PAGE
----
This week’s blog is written by former student and current Sport, Exercise and Health staff member, Hannah Soodeen.

Hannah, a University of Bristol student wearing a graduation cap and gown, smiling.
Hannah at her graduation

Prior to coming to university, I had an image of university sports being full of posh, scary athletes who were unintentionally intimidating to a not-so-sporty gal like myself. I quickly learnt that there is a lot more to sports than what meets the eye. Through my experiences with the SEH department at the uni I have found the friendliest, loveliest people who just want every student to be involved in sports. I have also learnt that there is a lot of effort put in behind the scenes, for example a whole world of catering, admin, organization and communication in order to create inclusive sporting opportunities for everyone.  (more…)

Intro to the Trails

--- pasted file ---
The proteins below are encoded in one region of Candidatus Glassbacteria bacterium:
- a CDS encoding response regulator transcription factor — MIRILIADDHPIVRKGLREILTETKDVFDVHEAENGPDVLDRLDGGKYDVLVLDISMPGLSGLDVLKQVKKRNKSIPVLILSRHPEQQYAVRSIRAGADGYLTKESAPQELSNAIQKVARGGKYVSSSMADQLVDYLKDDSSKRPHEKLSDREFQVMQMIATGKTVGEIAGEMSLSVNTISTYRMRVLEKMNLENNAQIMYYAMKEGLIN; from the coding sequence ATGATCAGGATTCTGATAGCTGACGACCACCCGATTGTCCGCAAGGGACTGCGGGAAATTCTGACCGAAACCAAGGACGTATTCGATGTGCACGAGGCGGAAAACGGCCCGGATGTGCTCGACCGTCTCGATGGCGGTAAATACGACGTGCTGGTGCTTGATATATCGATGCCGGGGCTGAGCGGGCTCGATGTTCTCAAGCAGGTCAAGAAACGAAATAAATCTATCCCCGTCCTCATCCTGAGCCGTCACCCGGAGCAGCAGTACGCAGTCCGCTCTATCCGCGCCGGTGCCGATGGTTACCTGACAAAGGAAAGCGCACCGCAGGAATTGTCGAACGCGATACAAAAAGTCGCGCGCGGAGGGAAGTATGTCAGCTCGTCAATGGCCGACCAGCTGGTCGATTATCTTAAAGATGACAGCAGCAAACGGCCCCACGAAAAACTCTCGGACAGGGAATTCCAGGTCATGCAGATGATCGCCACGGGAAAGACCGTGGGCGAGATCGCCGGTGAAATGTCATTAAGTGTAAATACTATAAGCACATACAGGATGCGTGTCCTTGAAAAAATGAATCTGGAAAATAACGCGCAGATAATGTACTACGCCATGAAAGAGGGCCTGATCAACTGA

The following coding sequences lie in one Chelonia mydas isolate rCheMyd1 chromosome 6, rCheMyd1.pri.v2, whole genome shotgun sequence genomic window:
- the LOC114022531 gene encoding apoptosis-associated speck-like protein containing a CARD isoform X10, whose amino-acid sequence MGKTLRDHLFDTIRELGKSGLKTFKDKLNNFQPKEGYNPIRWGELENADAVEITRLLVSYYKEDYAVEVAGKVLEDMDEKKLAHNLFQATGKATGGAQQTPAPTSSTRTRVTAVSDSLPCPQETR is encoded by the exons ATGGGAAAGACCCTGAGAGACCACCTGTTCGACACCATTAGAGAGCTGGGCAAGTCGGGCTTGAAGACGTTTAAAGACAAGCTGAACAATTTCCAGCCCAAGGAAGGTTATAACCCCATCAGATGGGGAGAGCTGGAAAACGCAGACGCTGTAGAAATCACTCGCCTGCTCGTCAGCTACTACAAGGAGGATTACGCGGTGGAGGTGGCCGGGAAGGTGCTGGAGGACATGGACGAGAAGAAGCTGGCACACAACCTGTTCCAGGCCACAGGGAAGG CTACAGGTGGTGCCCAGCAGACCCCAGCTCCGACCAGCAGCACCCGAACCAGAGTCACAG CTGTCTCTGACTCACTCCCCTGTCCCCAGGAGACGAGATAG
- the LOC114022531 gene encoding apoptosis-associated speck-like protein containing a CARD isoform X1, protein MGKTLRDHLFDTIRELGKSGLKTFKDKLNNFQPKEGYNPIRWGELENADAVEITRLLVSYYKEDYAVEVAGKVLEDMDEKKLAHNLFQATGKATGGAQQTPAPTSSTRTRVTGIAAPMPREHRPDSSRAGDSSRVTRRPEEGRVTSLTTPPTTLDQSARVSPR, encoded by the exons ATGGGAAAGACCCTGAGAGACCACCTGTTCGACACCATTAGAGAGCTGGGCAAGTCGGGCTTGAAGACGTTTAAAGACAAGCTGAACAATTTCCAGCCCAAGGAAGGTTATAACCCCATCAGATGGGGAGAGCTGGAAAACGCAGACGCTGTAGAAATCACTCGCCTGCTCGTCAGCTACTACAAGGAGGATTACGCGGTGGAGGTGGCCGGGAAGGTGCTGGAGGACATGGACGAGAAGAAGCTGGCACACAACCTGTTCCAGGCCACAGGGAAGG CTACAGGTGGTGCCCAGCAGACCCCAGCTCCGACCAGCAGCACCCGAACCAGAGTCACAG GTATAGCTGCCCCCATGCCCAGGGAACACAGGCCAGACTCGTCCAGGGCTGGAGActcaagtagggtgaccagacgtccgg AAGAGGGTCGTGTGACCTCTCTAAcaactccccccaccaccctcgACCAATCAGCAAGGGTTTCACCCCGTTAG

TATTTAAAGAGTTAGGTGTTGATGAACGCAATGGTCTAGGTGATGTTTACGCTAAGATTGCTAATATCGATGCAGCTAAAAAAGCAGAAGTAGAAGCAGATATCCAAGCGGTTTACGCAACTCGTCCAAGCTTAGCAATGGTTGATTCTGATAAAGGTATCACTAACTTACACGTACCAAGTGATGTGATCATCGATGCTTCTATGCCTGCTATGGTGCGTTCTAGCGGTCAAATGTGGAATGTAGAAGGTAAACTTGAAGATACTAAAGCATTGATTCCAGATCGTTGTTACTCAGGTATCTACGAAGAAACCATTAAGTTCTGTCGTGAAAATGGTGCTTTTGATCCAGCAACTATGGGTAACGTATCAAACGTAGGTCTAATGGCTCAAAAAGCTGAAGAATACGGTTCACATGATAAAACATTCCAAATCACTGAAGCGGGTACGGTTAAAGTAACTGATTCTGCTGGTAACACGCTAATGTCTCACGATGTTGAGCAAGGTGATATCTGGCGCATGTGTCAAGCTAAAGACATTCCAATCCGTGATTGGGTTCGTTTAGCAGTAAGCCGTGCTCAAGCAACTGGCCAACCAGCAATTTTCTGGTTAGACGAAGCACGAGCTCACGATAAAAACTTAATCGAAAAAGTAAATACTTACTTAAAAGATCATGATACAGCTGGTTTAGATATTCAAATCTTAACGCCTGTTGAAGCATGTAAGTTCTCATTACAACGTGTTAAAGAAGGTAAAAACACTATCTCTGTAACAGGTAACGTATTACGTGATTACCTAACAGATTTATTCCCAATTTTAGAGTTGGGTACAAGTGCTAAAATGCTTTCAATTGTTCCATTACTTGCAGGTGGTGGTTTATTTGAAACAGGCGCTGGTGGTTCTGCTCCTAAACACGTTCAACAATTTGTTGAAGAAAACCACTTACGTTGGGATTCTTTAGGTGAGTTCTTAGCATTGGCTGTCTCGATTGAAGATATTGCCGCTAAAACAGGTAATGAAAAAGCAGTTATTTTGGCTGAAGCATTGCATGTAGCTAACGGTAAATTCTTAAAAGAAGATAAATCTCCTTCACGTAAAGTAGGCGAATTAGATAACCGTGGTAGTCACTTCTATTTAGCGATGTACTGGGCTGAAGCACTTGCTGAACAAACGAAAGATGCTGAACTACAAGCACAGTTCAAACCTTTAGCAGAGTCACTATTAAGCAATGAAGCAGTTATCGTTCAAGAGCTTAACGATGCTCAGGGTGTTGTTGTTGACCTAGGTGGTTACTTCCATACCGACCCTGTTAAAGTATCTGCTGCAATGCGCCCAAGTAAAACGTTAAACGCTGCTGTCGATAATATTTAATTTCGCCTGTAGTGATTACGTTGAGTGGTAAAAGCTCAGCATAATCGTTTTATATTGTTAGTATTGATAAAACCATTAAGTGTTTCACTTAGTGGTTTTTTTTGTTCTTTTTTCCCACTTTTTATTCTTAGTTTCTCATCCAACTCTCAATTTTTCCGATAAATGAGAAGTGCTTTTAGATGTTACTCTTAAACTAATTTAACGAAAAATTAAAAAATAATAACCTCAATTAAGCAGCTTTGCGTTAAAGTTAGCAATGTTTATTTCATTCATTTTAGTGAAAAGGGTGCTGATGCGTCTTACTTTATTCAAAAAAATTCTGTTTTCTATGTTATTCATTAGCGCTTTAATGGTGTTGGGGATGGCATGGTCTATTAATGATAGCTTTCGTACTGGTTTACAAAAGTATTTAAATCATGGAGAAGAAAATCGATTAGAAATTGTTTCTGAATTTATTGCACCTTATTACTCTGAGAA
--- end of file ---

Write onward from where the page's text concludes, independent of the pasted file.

This week we have a guest blog from Bristol Run Series Partners – Maverick Race, written by Elyse Fletcher. If you’re interested in learning more about trail running read on, and remember to sign up to the Bristol Run Series 6.5k in the Mendips now!

So you’re interested in trail running, you’ve come to the right place. Here at Maverick Race we are all about trail running! We live and breathe life on the trails, always looking for new trails to run on, new adventures to go on and new runners to join us!

But… What exactly is trail running? Why is it (in our opinion) superior to road running? What are trail shoes? And is it only for runners who can run 100 miles over mountain ranges and tolerate an unpleasant amount of mud?